The world is threatened with total chaos? Billions of people at risk
Snowfall amounts are declining around the world as temperatures rise due to climate change.
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Foto: Shutterstock/ Denis Radermecker
This is according to new analyzes and maps by climatologists of the National Oceanic and Atmospheric Administration.
The lack of snow is not so harmless and it doesn't just mean that we will have less shoveling to do during the winter. It can lead to increased warming and disrupt the availability of food and drinking water for billions of people.
Climate scientists say the future of snowfall is pretty clear: A warmer world means that accumulated water in the atmosphere will fall to Earth as rain rather than snow.
It is possible that in the near future, climate change will cause more extreme winter storms and some years with increased snowfall, but as global temperatures increase, there will be fewer such years.
"Eventually the laws of thermodynamics mean that more and more of that snow will turn into rain," said Brian Bretschneider, a climatologist with the National Weather Service in Alaska and author of the analysis.
"You can get away with things like that for a while and some trends can be hidden, but in the end thermodynamics will win out," he said.
"Snow will also no longer fall in a linear fashion," said Justin Mankin, a climatologist and associate professor of geography at Dartmouth College.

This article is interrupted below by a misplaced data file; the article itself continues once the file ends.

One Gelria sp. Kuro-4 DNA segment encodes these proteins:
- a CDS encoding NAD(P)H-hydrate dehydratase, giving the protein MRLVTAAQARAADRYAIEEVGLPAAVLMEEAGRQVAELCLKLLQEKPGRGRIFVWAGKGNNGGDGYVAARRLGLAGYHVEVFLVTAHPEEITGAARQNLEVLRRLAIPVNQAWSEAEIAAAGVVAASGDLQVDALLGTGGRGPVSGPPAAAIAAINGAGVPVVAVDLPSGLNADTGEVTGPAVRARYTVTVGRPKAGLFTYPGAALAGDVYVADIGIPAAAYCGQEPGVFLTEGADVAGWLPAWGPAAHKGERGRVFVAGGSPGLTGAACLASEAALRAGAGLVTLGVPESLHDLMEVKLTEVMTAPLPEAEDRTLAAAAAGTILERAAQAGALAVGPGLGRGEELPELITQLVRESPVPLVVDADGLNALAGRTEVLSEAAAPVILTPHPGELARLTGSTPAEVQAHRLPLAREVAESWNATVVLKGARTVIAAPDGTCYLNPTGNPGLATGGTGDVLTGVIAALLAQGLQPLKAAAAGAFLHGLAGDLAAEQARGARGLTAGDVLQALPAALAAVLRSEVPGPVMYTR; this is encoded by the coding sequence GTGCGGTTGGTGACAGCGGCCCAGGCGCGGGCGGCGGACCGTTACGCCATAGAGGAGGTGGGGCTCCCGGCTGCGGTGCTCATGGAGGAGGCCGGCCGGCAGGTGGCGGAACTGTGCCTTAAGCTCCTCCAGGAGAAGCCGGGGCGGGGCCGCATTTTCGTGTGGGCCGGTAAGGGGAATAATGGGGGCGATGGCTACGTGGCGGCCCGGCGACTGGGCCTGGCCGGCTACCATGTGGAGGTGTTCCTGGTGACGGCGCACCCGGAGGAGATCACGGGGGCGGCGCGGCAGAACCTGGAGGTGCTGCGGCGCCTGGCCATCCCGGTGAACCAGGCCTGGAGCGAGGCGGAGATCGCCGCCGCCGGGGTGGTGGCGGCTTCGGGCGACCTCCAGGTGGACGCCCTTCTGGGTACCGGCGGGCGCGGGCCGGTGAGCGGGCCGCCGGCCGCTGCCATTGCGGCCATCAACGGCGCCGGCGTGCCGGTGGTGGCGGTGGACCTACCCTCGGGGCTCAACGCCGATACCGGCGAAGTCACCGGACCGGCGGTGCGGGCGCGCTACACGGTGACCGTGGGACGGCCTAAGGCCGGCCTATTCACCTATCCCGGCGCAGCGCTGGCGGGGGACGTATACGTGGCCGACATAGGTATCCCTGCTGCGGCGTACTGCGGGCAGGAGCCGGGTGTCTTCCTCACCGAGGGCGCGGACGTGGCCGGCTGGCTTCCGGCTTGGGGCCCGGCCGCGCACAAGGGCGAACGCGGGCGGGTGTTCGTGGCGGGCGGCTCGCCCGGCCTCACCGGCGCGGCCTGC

Instead, there is a tipping point, which would mean that once a certain temperature threshold is reached, we can expect snow loss to increase.
"That means we can expect that a lot of places that haven't seen a massive decrease in snowfall could start to see less as soon as temperatures rise a bit more," Mankin told CNN.
"There has already been a 2.7 percent decline in annual global snowfall since 1973. The declining trend is particularly noticeable in the mid-latitudes of the Northern Hemisphere," the area north of the tropics and south of the Arctic, where much of the world's population lives.
"Less snowfall also means less snow that accumulates in the snowpack—the deep, persistent snowpack that builds up over the winter. It's critical to water supplies because it acts like a natural reservoir, storing water as snow during rainy periods and then releasing it into in the form of melted snow when water is harder to come by," University of Washington engineering professor Jessica Lundquist told CNN.
"The threat to water supplies from declining snowfall is most pronounced in areas subject to more extreme cycles of ups and downs in precipitation, such as California's Mediterranean climate," Lundquist said.
The arid U.S. West gets more than 50 percent of its water from snowpack, a 2017 study found. That study predicts snowpack levels in the West will continue to decline by more than one-third by 2100 under severe global warming.
In 2015, Mankin conducted a study showing that the two billion people who get their water from melting snow are at great risk of a reduction in snow by as much as 67 percent. These include parts of South Asia, which rely on Himalayan snowmelt; the Mediterranean, including Spain, Italy and Greece; and parts of North Africa such as Morocco, which rely on snowmelt from the Atlas Mountains.
"Snow loss becomes a big challenge," Mankin said.
"This is not necessarily an insurmountable challenge everywhere, but it is a significant management challenge, especially in places like the American West that are heavily dependent on snowmelt," he added.